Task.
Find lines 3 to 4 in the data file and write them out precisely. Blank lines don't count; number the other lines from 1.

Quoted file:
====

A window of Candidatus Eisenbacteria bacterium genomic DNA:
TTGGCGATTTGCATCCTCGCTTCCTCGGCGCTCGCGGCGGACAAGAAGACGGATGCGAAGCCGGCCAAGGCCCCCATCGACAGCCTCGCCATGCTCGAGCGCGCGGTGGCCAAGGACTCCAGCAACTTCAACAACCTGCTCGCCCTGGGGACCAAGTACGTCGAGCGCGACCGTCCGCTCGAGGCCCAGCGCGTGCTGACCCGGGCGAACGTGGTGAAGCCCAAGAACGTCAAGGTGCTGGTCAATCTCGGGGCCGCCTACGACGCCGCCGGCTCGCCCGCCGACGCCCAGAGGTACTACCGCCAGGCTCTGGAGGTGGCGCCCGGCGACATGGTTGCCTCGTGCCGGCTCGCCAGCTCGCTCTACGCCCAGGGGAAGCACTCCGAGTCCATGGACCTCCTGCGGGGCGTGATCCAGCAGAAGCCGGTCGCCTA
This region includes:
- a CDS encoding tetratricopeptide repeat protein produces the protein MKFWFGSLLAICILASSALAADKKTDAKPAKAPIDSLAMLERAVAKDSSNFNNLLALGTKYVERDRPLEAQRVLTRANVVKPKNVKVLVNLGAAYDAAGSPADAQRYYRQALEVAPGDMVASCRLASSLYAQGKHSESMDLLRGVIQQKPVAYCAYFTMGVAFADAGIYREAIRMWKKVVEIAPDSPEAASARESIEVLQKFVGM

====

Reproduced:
This region includes:
- a CDS encoding tetratricopeptide repeat protein produces the protein MKFWFGSLLAICILASSALAADKKTDAKPAKAPIDSLAMLERAVAKDSSNFNNLLALGTKYVERDRPLEAQRVLTRANVVKPKNVKVLVNLGAAYDAAGSPADAQRYYRQALEVAPGDMVASCRLASSLYAQGKHSESMDLLRGVIQQKPVAYCAYFTMGVAFADAGIYREAIRMWKKVVEIAPDSPEAASARESIEVLQKFVGM